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How to Care for a Hyacinth Plant

By Willow Sidhe ; Updated September 21, 2017

Hyacinth is a flowering perennial native to western Asia. The plant grows from a bulb and produces flowers during spring and summer that can be white, pink, purple or blue in color. Hyacinth typically grows to about 12 inches in height and is commonly planted in flower beds for its ornamental blossoms. Hyacinth plants are easy to grow in temperate regions and require only routine care and maintenance to thrive.

Plant hyacinth between October and December in a location that receives full, direct sunlight. Allow at least 5 inches between other hyacinth plantings. Spread 1 inch of organic compost over the planting site and use a garden tiller to incorporate into the soil to increase fertility and drainage.

Spread a 1-inch layer of mulch over the soil surrounding hyacinth plants to increase moisture retention and to suppress the growth of weeds. Begin the mulch about 2 inches from the base of each planting to allow room for adequate air circulation.

Water your hyacinth plants once a week during the spring and summer months. Cease watering in late summer after blooming has ended to ensure the bulb does not rot. Resume normal watering once new growth emerges the following spring.

Feed hyacinth plant once a year with a top dressing of organic compost. Apply during early fall just after growth has ended. Spread about 1 inch of the compost over the soil and as it decomposes, the nutrients will be released.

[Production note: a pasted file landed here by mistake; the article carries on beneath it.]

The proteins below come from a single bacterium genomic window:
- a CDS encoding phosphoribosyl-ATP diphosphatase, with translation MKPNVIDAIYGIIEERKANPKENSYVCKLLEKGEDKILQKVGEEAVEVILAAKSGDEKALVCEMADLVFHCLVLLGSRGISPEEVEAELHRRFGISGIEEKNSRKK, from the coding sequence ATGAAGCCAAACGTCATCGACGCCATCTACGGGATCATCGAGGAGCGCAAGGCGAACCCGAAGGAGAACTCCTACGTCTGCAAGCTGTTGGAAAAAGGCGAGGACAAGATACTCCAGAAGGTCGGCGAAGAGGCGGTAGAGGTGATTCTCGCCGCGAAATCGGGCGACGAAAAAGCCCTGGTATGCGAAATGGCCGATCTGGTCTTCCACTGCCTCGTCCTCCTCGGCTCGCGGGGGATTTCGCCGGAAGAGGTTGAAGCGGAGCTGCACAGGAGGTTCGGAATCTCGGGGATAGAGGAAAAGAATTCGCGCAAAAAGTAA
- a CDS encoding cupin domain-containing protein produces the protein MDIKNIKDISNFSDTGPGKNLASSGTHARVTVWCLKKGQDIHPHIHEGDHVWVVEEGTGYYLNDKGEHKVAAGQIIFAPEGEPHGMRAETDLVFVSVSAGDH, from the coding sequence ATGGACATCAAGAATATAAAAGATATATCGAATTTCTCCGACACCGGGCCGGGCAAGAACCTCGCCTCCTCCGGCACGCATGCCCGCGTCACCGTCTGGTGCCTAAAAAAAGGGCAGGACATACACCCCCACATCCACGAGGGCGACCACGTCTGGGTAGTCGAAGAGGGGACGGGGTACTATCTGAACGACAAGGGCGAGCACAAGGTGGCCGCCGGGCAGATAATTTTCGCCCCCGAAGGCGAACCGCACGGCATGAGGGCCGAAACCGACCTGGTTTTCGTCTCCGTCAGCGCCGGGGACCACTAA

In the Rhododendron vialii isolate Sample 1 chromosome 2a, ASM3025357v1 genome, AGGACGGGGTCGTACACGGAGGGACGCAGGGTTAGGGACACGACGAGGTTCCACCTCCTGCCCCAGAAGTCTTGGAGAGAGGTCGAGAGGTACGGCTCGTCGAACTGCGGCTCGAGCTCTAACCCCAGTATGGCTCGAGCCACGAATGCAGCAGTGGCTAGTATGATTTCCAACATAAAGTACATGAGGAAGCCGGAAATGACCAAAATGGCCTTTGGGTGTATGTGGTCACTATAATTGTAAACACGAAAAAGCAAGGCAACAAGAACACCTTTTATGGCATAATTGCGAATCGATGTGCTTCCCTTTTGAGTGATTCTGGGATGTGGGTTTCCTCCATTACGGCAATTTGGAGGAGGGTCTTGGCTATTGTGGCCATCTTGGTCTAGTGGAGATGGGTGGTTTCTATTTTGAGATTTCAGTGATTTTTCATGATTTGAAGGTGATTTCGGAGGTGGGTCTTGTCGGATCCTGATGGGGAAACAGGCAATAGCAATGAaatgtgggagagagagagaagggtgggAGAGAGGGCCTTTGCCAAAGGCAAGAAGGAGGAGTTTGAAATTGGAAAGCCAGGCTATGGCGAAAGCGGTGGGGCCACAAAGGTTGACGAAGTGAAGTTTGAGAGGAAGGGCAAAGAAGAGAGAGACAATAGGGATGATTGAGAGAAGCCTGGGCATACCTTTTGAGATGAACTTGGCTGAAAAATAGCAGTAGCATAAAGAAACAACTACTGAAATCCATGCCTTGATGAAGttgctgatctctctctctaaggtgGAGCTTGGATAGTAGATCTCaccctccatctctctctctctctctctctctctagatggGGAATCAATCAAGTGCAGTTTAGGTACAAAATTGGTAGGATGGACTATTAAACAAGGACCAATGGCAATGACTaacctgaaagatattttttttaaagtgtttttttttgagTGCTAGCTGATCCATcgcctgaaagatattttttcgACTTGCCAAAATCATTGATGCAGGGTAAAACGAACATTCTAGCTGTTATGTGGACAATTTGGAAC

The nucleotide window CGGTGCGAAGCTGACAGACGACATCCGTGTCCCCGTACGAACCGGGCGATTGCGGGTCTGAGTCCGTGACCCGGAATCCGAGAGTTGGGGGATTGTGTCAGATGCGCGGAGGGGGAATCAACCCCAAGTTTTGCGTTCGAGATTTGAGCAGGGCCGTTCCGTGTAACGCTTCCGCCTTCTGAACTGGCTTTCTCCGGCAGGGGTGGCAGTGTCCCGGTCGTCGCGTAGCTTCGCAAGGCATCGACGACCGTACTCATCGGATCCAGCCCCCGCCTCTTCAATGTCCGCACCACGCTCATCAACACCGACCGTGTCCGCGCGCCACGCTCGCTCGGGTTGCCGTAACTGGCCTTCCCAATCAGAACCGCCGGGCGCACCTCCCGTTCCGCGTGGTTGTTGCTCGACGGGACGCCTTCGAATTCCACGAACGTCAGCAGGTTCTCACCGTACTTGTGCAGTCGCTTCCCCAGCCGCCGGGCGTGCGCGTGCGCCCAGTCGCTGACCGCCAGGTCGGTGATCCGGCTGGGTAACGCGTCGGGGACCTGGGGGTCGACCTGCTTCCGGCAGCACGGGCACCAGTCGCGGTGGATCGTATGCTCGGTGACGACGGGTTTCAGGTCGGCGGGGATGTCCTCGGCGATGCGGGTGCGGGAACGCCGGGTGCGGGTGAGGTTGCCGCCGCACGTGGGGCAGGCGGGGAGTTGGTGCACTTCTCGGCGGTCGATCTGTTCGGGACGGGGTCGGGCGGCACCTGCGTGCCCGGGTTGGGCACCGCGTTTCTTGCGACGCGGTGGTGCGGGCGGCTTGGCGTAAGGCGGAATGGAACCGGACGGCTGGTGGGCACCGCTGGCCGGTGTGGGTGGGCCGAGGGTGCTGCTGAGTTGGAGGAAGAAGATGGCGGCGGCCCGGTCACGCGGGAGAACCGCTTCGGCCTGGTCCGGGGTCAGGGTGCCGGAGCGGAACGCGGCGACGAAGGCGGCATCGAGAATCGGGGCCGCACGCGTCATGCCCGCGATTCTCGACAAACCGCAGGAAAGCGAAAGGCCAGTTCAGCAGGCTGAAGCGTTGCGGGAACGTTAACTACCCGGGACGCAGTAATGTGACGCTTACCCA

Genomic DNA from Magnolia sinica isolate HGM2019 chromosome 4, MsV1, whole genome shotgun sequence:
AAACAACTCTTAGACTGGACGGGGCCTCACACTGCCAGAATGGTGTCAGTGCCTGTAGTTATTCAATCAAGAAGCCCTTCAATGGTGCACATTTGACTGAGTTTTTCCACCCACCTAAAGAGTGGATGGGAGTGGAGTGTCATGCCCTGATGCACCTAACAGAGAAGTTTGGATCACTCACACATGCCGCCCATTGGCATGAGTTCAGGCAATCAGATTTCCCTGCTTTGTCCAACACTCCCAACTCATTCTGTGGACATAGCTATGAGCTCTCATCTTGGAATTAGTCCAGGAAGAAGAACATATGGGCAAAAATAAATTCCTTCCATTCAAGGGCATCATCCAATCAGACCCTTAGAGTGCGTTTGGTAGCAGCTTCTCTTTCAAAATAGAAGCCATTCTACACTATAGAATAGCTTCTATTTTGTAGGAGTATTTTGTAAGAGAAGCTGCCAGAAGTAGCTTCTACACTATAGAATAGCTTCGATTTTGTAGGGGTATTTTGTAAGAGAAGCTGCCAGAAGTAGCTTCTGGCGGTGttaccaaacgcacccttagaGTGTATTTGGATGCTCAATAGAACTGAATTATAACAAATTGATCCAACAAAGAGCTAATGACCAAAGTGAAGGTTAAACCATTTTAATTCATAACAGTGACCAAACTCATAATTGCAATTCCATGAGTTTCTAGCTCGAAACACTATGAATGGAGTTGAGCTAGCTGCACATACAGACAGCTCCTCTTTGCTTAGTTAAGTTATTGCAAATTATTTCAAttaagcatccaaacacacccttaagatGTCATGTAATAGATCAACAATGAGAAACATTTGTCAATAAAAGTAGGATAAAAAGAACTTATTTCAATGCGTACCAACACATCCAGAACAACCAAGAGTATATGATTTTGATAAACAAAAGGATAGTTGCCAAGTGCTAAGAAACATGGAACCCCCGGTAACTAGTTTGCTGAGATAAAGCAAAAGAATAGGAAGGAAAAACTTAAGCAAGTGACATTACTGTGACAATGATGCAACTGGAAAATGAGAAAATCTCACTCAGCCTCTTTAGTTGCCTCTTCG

Remove all foliage from hyacinth plants in late fall after it has begun to yellow. Cut off the leaves as close to the base of the plant as possible to minimize damage, and an increased number of flowers and foliage will form the following growing season.


Things You Will Need

  • Organic compost
  • Garden tiller
  • Mulch


  • Use an organic mulch such as chopped leaves, grass clippings or pine needles for the best results.


  • Hyacinth foliage is mildly toxic and should not be ingested in large quantities. The hyacinth bulb is extremely poisonous and can cause serious illness or death if eaten. Do not plant hyacinth in an area accessible to young children or pets.

About the Author


Willow Sidhe is a freelance writer living in the beautiful Hot Springs, AR. She is a certified aromatherapist with a background in herbalism. She has extensive experience gardening, with a specialty in indoor plants and herbs. Sidhe's work has been published on numerous Web sites, including Gardenguides.com.